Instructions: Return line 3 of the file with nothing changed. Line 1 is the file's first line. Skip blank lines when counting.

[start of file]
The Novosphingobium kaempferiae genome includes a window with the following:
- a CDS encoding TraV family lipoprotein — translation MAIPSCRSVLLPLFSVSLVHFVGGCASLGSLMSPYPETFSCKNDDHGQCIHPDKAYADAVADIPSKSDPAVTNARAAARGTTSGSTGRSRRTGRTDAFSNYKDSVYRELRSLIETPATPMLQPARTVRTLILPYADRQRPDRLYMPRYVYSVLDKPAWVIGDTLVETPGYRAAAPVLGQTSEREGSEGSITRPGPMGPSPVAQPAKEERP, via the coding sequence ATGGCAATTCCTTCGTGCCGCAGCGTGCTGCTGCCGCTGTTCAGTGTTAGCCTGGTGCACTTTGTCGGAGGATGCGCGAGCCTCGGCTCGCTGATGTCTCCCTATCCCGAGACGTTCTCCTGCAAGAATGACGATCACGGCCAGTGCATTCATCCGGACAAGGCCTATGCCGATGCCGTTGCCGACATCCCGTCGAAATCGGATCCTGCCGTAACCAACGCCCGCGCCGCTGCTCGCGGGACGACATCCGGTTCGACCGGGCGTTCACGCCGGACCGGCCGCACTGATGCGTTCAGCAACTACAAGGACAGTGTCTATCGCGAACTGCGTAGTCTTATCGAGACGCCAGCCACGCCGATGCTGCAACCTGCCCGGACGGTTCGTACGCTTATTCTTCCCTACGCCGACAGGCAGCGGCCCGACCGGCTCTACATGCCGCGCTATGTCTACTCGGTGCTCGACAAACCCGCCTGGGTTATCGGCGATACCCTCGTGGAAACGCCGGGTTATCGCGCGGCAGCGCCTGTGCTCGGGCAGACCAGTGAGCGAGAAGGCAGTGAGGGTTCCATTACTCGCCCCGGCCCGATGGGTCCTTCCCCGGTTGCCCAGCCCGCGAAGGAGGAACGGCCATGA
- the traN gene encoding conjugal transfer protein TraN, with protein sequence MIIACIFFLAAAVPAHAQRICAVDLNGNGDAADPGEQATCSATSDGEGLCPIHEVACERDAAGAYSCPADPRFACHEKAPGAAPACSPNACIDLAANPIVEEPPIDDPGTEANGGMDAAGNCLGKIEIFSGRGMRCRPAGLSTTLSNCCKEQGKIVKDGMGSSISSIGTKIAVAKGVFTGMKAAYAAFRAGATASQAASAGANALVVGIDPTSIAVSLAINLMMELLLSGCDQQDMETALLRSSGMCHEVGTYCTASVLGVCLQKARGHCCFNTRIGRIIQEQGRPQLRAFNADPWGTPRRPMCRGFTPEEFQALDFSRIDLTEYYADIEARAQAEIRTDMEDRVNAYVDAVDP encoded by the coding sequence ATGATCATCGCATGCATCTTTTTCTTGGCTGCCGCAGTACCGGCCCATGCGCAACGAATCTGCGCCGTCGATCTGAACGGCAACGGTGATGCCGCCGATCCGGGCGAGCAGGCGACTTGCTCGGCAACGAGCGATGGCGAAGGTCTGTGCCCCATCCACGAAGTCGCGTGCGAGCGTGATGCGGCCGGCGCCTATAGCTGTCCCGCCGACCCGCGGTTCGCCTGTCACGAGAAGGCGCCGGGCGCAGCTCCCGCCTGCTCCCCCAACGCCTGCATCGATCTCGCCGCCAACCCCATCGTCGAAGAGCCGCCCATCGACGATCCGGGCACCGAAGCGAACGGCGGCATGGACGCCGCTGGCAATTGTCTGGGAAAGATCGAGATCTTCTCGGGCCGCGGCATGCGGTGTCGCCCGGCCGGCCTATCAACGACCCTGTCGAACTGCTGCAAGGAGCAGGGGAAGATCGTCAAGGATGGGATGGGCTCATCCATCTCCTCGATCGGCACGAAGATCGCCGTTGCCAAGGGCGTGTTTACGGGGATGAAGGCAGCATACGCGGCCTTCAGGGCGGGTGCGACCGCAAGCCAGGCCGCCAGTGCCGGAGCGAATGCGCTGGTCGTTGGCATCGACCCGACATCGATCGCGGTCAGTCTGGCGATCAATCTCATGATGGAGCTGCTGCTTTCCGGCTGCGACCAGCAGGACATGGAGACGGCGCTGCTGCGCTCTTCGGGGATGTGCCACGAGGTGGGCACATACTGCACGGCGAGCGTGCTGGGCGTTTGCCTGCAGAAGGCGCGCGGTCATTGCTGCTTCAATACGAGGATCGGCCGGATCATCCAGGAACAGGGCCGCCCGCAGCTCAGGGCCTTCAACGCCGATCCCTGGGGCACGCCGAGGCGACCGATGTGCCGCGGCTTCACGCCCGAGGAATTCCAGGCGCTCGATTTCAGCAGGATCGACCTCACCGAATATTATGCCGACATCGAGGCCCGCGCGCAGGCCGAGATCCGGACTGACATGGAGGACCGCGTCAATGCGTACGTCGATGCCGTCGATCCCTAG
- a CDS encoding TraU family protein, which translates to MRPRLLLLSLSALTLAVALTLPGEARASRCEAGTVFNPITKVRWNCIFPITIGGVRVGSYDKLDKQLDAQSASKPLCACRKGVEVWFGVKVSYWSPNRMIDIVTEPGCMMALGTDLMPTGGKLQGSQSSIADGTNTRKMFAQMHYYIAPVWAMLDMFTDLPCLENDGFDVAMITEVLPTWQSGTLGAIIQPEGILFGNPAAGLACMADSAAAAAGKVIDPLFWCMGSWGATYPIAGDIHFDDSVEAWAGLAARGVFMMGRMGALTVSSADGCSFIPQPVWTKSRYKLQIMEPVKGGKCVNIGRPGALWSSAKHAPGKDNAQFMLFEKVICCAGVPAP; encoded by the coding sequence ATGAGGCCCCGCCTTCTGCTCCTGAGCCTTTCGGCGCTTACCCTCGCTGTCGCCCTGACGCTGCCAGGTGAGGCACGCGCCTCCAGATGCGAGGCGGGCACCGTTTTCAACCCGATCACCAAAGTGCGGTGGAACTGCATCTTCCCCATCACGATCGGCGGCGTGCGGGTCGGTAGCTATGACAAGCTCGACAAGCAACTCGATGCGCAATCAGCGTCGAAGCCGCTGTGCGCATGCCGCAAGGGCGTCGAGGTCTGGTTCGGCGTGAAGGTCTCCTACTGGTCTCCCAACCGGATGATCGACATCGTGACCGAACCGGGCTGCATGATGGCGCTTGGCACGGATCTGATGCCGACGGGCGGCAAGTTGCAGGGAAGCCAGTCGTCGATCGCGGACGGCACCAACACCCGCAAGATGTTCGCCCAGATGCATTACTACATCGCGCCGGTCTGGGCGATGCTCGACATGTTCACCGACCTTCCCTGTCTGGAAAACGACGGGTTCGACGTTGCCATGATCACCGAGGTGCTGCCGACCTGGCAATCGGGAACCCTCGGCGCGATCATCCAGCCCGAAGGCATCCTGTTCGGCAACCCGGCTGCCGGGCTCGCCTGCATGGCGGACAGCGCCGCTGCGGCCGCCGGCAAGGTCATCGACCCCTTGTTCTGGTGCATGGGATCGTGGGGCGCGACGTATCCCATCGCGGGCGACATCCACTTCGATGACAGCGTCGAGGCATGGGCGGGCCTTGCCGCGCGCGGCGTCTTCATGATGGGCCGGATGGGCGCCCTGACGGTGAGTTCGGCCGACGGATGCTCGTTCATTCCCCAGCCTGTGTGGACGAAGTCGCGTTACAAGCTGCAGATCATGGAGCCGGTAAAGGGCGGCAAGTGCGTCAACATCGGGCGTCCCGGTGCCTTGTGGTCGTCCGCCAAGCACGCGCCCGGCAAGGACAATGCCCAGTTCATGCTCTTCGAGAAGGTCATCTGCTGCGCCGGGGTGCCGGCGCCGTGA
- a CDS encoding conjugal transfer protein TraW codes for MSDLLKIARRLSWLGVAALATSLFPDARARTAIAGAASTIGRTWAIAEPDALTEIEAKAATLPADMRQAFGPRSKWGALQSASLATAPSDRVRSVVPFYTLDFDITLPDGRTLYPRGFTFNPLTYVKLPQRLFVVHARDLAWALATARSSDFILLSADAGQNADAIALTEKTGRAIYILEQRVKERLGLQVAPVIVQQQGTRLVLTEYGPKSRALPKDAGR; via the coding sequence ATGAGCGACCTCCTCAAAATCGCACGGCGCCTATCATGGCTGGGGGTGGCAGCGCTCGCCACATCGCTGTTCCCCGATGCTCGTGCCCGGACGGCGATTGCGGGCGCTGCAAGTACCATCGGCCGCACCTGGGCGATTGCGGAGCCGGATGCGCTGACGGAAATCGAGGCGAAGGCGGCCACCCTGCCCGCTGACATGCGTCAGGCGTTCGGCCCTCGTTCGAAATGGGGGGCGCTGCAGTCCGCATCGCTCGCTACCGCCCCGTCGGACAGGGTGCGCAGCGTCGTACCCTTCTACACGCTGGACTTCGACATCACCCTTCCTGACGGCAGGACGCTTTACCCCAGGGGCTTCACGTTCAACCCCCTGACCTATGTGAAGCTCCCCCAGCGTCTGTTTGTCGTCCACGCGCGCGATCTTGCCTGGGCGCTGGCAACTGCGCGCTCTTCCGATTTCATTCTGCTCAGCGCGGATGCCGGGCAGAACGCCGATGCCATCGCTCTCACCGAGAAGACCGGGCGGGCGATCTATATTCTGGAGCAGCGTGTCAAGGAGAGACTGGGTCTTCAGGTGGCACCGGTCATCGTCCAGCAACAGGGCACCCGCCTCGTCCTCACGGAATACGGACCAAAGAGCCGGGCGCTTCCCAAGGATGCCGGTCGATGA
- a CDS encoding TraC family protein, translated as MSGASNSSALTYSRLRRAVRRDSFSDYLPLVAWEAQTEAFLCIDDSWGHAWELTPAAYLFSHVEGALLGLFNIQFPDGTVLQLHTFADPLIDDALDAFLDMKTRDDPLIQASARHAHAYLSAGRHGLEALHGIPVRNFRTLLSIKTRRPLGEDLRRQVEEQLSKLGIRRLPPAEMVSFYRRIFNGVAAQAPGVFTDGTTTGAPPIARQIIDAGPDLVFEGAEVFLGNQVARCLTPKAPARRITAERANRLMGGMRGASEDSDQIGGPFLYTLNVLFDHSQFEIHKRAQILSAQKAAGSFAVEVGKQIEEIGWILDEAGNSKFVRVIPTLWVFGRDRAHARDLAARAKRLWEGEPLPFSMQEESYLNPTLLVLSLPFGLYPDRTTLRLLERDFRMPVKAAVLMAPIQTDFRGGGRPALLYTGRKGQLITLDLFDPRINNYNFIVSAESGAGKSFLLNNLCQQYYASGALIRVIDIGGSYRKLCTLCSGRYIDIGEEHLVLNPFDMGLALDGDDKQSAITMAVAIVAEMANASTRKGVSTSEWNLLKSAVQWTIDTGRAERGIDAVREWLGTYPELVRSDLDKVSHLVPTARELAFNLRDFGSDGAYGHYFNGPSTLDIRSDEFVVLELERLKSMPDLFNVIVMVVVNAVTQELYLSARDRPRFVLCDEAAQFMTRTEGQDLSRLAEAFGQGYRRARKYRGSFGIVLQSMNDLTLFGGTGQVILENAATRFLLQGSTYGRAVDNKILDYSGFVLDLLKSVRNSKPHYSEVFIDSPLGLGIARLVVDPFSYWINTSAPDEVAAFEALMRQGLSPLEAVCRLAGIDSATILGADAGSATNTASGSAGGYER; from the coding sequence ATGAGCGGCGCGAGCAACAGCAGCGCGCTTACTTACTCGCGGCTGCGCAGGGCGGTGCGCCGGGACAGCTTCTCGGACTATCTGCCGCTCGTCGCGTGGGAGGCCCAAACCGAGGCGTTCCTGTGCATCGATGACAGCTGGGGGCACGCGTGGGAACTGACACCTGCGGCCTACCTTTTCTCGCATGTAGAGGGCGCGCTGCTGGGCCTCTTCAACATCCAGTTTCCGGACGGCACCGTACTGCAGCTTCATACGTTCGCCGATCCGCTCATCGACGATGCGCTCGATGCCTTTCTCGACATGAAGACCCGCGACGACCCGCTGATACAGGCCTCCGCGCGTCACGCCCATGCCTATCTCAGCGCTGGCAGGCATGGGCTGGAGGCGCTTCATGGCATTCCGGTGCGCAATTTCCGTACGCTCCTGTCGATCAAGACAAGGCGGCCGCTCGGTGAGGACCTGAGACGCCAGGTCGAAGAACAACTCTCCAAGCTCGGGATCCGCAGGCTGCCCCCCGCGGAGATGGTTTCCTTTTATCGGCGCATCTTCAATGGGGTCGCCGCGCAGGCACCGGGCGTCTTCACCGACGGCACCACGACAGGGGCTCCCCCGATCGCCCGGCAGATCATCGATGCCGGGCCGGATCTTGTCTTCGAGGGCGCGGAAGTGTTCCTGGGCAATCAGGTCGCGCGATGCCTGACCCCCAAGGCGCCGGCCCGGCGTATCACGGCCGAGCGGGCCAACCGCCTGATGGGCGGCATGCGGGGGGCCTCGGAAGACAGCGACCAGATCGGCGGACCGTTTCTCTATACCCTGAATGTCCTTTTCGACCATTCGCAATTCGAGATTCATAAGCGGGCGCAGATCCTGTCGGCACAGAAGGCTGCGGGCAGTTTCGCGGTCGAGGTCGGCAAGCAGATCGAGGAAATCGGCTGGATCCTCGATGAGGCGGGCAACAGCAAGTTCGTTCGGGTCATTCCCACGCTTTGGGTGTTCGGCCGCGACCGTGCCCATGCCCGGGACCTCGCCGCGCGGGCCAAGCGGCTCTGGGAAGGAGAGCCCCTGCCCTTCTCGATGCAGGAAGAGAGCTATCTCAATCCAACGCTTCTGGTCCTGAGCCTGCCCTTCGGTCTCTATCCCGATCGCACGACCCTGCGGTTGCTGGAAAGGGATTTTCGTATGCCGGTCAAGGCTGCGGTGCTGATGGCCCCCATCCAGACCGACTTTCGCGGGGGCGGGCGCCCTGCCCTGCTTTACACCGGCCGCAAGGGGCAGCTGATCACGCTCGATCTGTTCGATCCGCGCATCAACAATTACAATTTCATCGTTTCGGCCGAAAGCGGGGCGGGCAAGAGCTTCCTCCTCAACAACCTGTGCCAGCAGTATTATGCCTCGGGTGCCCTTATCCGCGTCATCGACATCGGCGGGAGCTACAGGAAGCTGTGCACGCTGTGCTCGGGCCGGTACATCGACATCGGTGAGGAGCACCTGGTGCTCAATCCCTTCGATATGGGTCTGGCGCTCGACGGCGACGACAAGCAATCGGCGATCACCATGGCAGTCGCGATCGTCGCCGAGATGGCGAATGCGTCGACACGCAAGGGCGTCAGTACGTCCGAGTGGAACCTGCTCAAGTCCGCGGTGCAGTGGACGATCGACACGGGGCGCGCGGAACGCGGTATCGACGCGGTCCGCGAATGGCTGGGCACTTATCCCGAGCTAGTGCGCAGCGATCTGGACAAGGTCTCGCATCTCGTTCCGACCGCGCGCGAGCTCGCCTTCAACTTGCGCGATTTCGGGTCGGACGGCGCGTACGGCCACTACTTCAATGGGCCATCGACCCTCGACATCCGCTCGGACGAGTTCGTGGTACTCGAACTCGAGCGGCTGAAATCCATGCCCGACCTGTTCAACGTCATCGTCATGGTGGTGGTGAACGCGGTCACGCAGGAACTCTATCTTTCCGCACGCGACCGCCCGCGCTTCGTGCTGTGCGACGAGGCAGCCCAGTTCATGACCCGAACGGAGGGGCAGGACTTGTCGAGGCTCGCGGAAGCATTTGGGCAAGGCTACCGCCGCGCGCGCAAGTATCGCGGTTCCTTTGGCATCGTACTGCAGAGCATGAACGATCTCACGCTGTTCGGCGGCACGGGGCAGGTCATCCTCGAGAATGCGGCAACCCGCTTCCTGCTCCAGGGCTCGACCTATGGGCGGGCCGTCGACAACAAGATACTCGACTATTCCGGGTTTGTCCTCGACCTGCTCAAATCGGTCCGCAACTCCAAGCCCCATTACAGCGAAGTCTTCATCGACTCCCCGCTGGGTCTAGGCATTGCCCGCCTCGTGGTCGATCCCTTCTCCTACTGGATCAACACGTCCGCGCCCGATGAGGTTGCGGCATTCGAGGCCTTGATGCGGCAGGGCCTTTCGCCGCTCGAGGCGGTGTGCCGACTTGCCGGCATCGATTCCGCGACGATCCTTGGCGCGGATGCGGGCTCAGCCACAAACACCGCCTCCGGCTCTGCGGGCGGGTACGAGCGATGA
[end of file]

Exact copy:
- the traN gene encoding conjugal transfer protein TraN, with protein sequence MIIACIFFLAAAVPAHAQRICAVDLNGNGDAADPGEQATCSATSDGEGLCPIHEVACERDAAGAYSCPADPRFACHEKAPGAAPACSPNACIDLAANPIVEEPPIDDPGTEANGGMDAAGNCLGKIEIFSGRGMRCRPAGLSTTLSNCCKEQGKIVKDGMGSSISSIGTKIAVAKGVFTGMKAAYAAFRAGATASQAASAGANALVVGIDPTSIAVSLAINLMMELLLSGCDQQDMETALLRSSGMCHEVGTYCTASVLGVCLQKARGHCCFNTRIGRIIQEQGRPQLRAFNADPWGTPRRPMCRGFTPEEFQALDFSRIDLTEYYADIEARAQAEIRTDMEDRVNAYVDAVDP encoded by the coding sequence ATGATCATCGCATGCATCTTTTTCTTGGCTGCCGCAGTACCGGCCCATGCGCAACGAATCTGCGCCGTCGATCTGAACGGCAACGGTGATGCCGCCGATCCGGGCGAGCAGGCGACTTGCTCGGCAACGAGCGATGGCGAAGGTCTGTGCCCCATCCACGAAGTCGCGTGCGAGCGTGATGCGGCCGGCGCCTATAGCTGTCCCGCCGACCCGCGGTTCGCCTGTCACGAGAAGGCGCCGGGCGCAGCTCCCGCCTGCTCCCCCAACGCCTGCATCGATCTCGCCGCCAACCCCATCGTCGAAGAGCCGCCCATCGACGATCCGGGCACCGAAGCGAACGGCGGCATGGACGCCGCTGGCAATTGTCTGGGAAAGATCGAGATCTTCTCGGGCCGCGGCATGCGGTGTCGCCCGGCCGGCCTATCAACGACCCTGTCGAACTGCTGCAAGGAGCAGGGGAAGATCGTCAAGGATGGGATGGGCTCATCCATCTCCTCGATCGGCACGAAGATCGCCGTTGCCAAGGGCGTGTTTACGGGGATGAAGGCAGCATACGCGGCCTTCAGGGCGGGTGCGACCGCAAGCCAGGCCGCCAGTGCCGGAGCGAATGCGCTGGTCGTTGGCATCGACCCGACATCGATCGCGGTCAGTCTGGCGATCAATCTCATGATGGAGCTGCTGCTTTCCGGCTGCGACCAGCAGGACATGGAGACGGCGCTGCTGCGCTCTTCGGGGATGTGCCACGAGGTGGGCACATACTGCACGGCGAGCGTGCTGGGCGTTTGCCTGCAGAAGGCGCGCGGTCATTGCTGCTTCAATACGAGGATCGGCCGGATCATCCAGGAACAGGGCCGCCCGCAGCTCAGGGCCTTCAACGCCGATCCCTGGGGCACGCCGAGGCGACCGATGTGCCGCGGCTTCACGCCCGAGGAATTCCAGGCGCTCGATTTCAGCAGGATCGACCTCACCGAATATTATGCCGACATCGAGGCCCGCGCGCAGGCCGAGATCCGGACTGACATGGAGGACCGCGTCAATGCGTACGTCGATGCCGTCGATCCCTAG